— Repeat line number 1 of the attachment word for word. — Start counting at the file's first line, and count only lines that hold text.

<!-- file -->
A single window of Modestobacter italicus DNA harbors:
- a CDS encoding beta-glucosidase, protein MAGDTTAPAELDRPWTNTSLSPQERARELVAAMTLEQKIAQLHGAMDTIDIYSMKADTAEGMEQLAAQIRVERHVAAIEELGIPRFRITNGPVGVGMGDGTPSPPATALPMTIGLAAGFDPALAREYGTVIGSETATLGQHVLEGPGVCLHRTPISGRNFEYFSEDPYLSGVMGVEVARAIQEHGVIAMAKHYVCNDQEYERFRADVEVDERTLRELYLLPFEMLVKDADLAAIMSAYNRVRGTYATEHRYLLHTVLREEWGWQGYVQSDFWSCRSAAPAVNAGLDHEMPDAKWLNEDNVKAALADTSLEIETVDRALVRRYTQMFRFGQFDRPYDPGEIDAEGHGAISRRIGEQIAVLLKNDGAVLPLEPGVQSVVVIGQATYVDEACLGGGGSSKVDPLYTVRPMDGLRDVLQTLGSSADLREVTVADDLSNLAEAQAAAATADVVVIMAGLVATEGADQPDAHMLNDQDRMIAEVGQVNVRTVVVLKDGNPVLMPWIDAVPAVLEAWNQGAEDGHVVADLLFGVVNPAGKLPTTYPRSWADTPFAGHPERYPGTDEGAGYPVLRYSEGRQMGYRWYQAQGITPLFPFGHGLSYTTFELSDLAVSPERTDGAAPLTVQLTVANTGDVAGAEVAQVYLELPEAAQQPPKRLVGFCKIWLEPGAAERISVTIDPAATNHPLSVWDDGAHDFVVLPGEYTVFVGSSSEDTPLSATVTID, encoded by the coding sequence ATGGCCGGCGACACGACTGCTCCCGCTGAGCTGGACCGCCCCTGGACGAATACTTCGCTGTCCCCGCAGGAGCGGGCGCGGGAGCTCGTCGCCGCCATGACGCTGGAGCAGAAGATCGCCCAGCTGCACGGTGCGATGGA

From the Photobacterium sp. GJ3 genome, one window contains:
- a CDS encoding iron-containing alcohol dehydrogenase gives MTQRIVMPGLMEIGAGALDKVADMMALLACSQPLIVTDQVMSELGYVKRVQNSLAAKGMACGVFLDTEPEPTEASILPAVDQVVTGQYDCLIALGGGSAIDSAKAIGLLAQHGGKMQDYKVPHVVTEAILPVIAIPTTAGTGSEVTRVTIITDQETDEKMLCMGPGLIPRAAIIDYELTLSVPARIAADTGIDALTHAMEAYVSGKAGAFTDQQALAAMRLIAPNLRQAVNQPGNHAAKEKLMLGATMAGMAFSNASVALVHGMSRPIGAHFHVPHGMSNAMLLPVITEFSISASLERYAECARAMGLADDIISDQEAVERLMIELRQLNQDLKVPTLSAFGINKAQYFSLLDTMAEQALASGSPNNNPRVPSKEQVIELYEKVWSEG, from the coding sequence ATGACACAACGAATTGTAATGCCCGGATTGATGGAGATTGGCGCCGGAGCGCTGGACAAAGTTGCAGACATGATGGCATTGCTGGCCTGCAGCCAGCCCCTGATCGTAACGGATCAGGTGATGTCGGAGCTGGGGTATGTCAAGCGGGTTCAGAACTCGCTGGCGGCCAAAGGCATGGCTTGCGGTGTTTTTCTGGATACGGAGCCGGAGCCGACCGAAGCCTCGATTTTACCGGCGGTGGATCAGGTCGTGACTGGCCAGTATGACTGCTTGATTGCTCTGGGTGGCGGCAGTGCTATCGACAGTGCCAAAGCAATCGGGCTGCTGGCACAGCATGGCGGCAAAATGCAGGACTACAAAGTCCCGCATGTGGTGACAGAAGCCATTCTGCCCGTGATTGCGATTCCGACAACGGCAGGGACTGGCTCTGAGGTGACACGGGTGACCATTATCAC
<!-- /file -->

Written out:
A single window of Modestobacter italicus DNA harbors: